Julie Vanwonterghem Tobi Smethurst Engelse Letterkunde II: Historisch Overzicht: Oefeningen 23/05/2016 Escapism in death, sleep, dreams and music in connection with the dissatisfaction of the reality in The Lotos-Eaters by Lord Alfred Tennyson. The Lotos-Eaters by Alfred Lord Tennyson is a poem full of references to different escapist elements such as death, sleep and dreams. Also music is mentioned a lot in the poem and seems to be something in which the mariners who arrives at the island of the Lotos-Eaters can escape. This can be connected with the sailors of the poem that are being unhappy in the world in which they live, the place those men call home. The island of the Lotos-eaters is some kind of escapist place where they come to rest and forget about their homes and the discontent they felt there.
Growth from making mistakes, growth from learning, and physical, biological, aging growth. The slow progression of literal to imaginative and metaphorical becomes prevalent in Emily Dickinson’s “We Grow Accustomed to the Dark”. In even just the title, Dickinson already makes the biggest statement of all: Humanity grows accustomed to the bad, the darkness in life, precipitating society to become complacent and take no action against it. But, Emily Dickinson has something else to add to that. In her iconic poem, Dickinson makes a change in her wording by initially shedding negative light on the darkness, but then later on, she tells of how light equals hope and how hope will generate growth.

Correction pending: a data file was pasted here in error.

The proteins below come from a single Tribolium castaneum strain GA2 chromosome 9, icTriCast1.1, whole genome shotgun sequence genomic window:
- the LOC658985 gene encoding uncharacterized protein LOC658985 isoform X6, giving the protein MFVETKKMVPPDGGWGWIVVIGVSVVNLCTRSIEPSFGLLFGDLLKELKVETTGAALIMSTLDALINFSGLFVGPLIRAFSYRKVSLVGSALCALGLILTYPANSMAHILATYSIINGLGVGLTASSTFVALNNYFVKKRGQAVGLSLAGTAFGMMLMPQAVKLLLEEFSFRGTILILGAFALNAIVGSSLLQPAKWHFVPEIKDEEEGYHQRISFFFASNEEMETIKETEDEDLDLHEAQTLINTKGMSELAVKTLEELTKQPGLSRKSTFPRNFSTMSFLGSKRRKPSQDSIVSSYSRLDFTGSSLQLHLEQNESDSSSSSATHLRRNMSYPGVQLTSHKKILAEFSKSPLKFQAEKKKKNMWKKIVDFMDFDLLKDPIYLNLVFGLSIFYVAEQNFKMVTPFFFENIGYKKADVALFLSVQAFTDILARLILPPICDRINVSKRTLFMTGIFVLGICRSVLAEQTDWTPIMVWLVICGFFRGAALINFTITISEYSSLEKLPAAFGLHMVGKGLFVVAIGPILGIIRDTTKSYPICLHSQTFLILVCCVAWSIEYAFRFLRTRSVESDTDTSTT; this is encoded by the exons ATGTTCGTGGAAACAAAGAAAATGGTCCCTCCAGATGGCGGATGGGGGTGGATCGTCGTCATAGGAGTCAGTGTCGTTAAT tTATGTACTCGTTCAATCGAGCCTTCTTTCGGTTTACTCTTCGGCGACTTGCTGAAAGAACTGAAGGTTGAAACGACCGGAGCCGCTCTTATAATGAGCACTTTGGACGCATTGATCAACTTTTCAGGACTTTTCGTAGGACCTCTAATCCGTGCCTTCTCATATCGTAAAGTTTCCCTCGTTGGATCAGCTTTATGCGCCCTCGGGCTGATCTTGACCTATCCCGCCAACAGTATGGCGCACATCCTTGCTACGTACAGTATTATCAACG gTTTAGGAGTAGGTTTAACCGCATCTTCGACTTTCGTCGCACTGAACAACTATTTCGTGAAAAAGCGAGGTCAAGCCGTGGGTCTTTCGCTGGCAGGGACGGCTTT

However, some critics state that the poem appears this way only when removed from its context. In context, some argue, the words which St. John utilizes are in reference to his strong longing and deep love for God. One cannot, however, dismiss the aspects and images of human love in his poem. St. John’s inspiration stems from the verses in the Song of Songs, which are also erotic. The poetry of Song of Songs are love poems, but since they are found in the Bible, they must be the inspired Word of God.
The voice is usually linked to the power of expressing oneself, and since the flowers are ‘mute’, it can be thought that nature is continuously losing its power it once had on earth. It can also be suggested that the flowers lost their vigor and their colors are dull, which is a common sight in heavily polluted cities. The mention of the mortal stain on the oceans lap highlights the polluted ocean as the laps of a person is thought to be a comfortable, safe place. By juxtaposing the phrase ‘mortal stain’ to the laps, the readers are lead to presume that the state of destruction is more devastating. I assumed that this part of the poem was significant as the personification effectively reinforced the theme of the devastation of nature as well as entertaining the readers.